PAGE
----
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The Community Shield in Dubai - what are the alternatives to the Premier League's '39th Game' plan?

Mr Leon Emirali

Posted: August 21, 2014

With Manchester United stalling and just three English-based players in the World Cup Final starting line-ups, is the Premier League’s global magnetism losing its pull? Consultant, Leon Emirali suggests alternatives to the controversial ‘39th Game’ which could boost the Premier League’s international appeal.

Ahead of the launch of the 2014/15 season, Premier League Chief Executive, Richard Scudamore reaffirmed his desire for a ‘39th game’, the idea of playing an additional round of fixtures abroad. The proposition was first floated in 2008 and could potentially net clubs an additional £5m in revenue, as well as boosting their profiles in lucrative emerging football markets in Asia and the Middle East.

Despite the obvious commercial benefits, UEFA and FIFA think the idea is “nonsense” and “won’t work”. FIFA’s executive committee unanimously voted against the proposal six years ago, citing time zone logistics as its chief concern; “they would be playing 12 hours away west and east and 24 hours difference in the south,” said Sepp Blatter following the vote.

That is a valid point for opposition, but a comprehensive rejection of the idea is failing to realise the Premier League’s full commercial potential at a time when the Premier League bubble is showing embryonic signs of bursting. Of the total £5bn television rights deal running from 2013-2016, £2bn comes from the sale of overseas rights, with Thailand, Singapore, Malaysia and Hong Kong coughing up £650m between them.  Yet, India and China are only just beginning to embrace the Premier League with the same enthusiasm of their smaller continental neighbours. This means that the English Premier League is increasingly likely to become more valuable overseas than it is on home shores – and I’ve yet to mention a pique in soccer interest in the USA following the national team’s exploits in Brazil.

So how does the Premier League continue to support the commercial interests of its top-flight clubs, whilst retaining the League’s commitment to English fans and securing the support of the powerbrokers at UEFA and FIFA? One idea could be to move a greater number of competitive games, that don’t interfere with the regular business of the Premier League, abroad. It could be argued that a play-off between the 4th and 5th placed teams to determine the final Champions’ League spot will add intrigue and competitiveness on home soil, whilst appealing to international audiences if played overseas. Similarly, hosting the Community Shield in the Middle East, Asia or USA could add competitive spice to the season curtain-raiser if played in front of a lucrative global audience.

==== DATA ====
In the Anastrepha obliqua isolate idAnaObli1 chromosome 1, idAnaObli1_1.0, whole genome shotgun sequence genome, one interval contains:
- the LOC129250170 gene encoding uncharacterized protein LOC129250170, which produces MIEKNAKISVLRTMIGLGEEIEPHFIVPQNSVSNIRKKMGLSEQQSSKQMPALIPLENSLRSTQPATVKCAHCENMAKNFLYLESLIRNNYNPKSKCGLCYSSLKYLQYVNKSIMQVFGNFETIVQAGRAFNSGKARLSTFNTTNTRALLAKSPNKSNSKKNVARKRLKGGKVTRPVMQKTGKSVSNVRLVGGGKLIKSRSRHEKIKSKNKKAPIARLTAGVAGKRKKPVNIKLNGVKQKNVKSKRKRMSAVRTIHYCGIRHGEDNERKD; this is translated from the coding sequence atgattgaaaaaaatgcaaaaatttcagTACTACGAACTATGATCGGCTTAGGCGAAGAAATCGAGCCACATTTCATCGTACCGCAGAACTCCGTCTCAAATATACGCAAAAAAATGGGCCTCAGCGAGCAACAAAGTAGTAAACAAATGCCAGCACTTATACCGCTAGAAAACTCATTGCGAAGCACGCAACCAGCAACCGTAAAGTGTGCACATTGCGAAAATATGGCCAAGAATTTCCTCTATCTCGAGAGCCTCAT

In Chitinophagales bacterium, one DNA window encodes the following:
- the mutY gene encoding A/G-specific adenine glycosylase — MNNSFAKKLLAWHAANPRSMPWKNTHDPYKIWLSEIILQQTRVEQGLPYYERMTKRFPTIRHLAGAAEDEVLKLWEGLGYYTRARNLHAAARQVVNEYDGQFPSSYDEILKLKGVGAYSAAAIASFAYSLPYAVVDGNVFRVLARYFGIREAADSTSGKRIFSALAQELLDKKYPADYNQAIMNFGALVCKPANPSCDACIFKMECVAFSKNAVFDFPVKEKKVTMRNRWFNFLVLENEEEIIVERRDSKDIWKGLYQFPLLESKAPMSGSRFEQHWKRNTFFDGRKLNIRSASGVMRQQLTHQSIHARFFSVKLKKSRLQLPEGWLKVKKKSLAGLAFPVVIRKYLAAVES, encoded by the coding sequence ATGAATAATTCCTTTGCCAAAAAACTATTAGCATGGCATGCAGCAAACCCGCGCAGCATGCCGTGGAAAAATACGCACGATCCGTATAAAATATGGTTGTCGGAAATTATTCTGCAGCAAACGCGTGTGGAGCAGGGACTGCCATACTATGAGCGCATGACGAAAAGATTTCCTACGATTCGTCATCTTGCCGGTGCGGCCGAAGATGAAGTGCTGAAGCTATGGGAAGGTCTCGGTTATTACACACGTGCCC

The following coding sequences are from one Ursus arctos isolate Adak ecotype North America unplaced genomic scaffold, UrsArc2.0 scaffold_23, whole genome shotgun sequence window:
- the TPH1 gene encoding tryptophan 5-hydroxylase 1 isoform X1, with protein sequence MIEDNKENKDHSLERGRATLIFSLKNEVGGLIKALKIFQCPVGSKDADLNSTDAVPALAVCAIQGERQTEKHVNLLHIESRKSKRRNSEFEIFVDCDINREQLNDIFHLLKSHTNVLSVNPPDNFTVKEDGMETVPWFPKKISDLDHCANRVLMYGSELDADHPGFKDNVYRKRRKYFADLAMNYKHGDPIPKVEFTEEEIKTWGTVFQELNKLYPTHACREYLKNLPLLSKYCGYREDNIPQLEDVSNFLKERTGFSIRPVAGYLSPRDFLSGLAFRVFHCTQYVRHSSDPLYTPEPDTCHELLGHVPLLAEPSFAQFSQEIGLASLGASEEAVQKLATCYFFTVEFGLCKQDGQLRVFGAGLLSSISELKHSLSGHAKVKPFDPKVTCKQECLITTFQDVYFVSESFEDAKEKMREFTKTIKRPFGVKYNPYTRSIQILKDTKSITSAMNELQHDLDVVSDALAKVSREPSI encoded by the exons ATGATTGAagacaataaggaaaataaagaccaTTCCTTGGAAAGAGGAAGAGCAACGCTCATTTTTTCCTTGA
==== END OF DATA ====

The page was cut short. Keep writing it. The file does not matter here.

These proposals would quash criticisms about time zone logistics and add benefit for domestic followers of the game. Yes, smaller clubs could legitimately argue that they would still be missing out on a slice of the pie, but whilst a pre-season friendly between Manchester United and Real Madrid can attract a stadium audience of over 100,000, the prospect of Hull City vs Burnley in 40 degree heat following a season-long relegation battle might not prove as an attractive prospect, for fans and clubs alike (with the greatest of respect).

There’s no doubt that Scudamore will continue to bang the drum for the ‘39th game’. Yet, despite its merits, it’s clear the Premier League still has work to do in developing the concept to win over the decision-makers at FIFA and UEFA, and sceptical smaller clubs who will question the genuine benefits to their bottom line.

Despite unprecedented success in recent years, the English Premier League is in danger of losing its ‘mega-brand’ status to the likes of La Liga in Spain and Ligue 1 in France; where the top clubs appear to enjoy a bottomless pit of transfer funds to attract the world’s best players. Now, the Premier League and its clubs must step-up and unleash its full commercial potential to safeguard the League’s competitiveness for years to come.

 

About Leon Emirali

 

Leon Emirali is a consultant who has worked to develop commercial activity at global clubs including Shanghai Shenhua in the Chinese Super League. Follow him @LeonEmirali